Nostalgia

Lot F Gallery celebrates script, revives the art of sign painting

In centuries past, a person was seen as uncivilized if he or she could not write in cursive. Having the ability to pen the slightly slanted script determined whether or not a person was deemed sophisticated or had any sort of class whatsoever. Nowadays this is the not the case. In fact, with the omission of cursive handwriting as a required skill in The Common Core State Standards, schools are starting to focus solely on what they perceive as more practical skills, like typing and other computer trades.

With the slow demise of cursive penmanship, the age-old craft of sign painting may seem like a practice that is increasingly going the way of the dinosaur. Within the last few years, however, this downward spiral has started to reverse its direction, and a vibrant community of sign painters is sprouting not only here in Boston, but around the world.  And in an attempt to present examples of the beautifully hand painted signs and fanciful lettering, Boston’s most well-known sign painters, Best Dressed Signs, and Lot F Gallery , have curated a unique show of the best sign painters from around the world.

“Its Virtue is Immense: A Pre-Vinylite Society Tribute to Script Lettering” presents examples of script lettering from some of the biggest sign painters around, including Boston-bred artist, Kenji Nakayama, Best Dressed co-founder Josh Luke, and sign painting vets Bob Dewhurst and Jimmy “Spike” Birmingham. Signs painted on saws, on frisbees, on glass, and on wood line the walls of the downtown gallery and showcase the aesthetic qualities of ornate hand lettering. But according to the show’s curators, its message runs much deeper than aesthetics alone. With the current debate about the future of cursive handwriting in American schools, show curator, Meredith Kasabian took the time to talk with BDCwire about the show and how the works included in the exhibit explore the questions of privilege, and the role of the human hand in an increasingly digital world.

Q: How did you curate and round up all of these artists?

A: My husband and I own Best Dressed Signs and when we moved here to Boston from San Francisco we started meeting a lot of people online that were also young sign painters. He started a Facebook page called the “Pre-Vinylite Society”, it was supposed to act as a forum and destination for sign painters who were just starting out and who could post their work and get advice; sort of a non-judgemental learning forum. It took off, and now the Pre-Vinylite Society is an informal network of sign painters and sign enthusiasts – people that are just interested in the movement or history of it all. One of our friends and another Pre-Vinylite members, Colt Bowden, started doing this zine called, “How To Paint Signs and Influence People.” He did a script-lettering edition and I chose the people that were in that zine to be in the show.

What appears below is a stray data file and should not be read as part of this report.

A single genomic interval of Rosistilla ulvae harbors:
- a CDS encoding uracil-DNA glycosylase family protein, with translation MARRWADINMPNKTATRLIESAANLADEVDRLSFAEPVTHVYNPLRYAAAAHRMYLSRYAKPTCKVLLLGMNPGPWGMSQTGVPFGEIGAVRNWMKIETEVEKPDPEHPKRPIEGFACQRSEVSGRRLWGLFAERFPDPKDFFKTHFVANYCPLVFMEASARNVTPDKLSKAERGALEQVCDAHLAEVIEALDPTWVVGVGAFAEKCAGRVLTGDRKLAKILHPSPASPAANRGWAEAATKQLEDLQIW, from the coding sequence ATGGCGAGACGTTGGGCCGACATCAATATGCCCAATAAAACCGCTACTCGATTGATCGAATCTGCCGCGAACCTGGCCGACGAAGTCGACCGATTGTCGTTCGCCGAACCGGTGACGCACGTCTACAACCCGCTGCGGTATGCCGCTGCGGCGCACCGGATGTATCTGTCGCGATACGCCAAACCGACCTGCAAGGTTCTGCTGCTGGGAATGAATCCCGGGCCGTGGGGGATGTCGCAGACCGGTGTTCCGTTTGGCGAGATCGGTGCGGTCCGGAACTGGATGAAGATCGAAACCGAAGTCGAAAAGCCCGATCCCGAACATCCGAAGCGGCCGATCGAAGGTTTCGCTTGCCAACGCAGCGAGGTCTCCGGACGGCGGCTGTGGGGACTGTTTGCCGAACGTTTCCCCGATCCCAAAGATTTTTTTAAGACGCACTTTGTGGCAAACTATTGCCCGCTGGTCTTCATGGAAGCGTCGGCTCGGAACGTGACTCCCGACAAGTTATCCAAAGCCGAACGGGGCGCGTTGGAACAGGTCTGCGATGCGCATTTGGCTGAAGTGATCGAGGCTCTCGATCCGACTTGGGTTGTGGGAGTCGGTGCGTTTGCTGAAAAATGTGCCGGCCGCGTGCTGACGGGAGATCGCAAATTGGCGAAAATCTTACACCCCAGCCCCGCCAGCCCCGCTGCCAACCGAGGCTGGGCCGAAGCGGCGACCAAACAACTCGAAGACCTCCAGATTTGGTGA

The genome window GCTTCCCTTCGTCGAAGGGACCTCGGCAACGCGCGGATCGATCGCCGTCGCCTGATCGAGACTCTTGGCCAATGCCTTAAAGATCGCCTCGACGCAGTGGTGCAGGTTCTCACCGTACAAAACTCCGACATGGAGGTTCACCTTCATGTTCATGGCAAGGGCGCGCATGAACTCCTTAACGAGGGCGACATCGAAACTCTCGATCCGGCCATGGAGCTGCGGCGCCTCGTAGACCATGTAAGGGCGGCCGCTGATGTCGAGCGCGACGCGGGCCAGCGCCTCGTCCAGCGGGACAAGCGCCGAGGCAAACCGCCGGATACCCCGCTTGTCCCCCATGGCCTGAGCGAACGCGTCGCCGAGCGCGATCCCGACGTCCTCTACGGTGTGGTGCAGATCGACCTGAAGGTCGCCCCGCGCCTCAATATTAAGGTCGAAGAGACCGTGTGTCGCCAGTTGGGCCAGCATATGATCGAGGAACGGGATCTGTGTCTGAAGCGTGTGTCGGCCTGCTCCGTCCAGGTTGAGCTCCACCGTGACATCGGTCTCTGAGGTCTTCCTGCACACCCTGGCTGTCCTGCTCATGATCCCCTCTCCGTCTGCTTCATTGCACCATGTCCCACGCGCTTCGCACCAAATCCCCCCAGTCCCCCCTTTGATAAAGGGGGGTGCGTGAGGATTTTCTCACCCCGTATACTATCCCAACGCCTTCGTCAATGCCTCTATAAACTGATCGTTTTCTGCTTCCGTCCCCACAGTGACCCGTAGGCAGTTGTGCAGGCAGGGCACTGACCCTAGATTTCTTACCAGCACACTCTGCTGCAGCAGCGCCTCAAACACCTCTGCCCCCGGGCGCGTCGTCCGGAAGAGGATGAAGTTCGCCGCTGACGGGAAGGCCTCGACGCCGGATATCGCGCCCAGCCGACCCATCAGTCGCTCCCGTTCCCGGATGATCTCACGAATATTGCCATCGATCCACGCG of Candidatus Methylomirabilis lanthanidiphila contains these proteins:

Q: Can you tell me a little about the show, and the concept behind it?

A: About 6 months ago, a friend of ours sent us a concerned emailed about how his daughter’s school is no longer teaching cursive writing in school anymore; they are not required too. He asked if we, as lettering people, could bring this issue into the forefront. Thankfully we could coordinate with Lot F Gallery to create this show that is not only about sign painting, but about this issue and script-writing.

Q: Have you seen a growing community of sign painting and love of lettering here in Boston?

A: When we moved her originally there wasn’t that many people doing it, which is weird because at the time Boston had a sign painting school called Butera School of Art that had been running since around 1900. But I think the movie and the book “Sign Painters” really started to garner attention about having hand painted signs. There has definitely been a resurgence in the past couple of years.

Q: Why do you think people are drawn to hand painted signs?

A: I think generally there seems to be a move towards hand crafted items. People are drawn to things that are made by humans, which is probably just a response to the overwhelming amount of technology that is in our lives all the time. I think people are drawn to things that are not only made by hand, but are done with craftsmanship and obvious practice and dedication it takes to master something like this.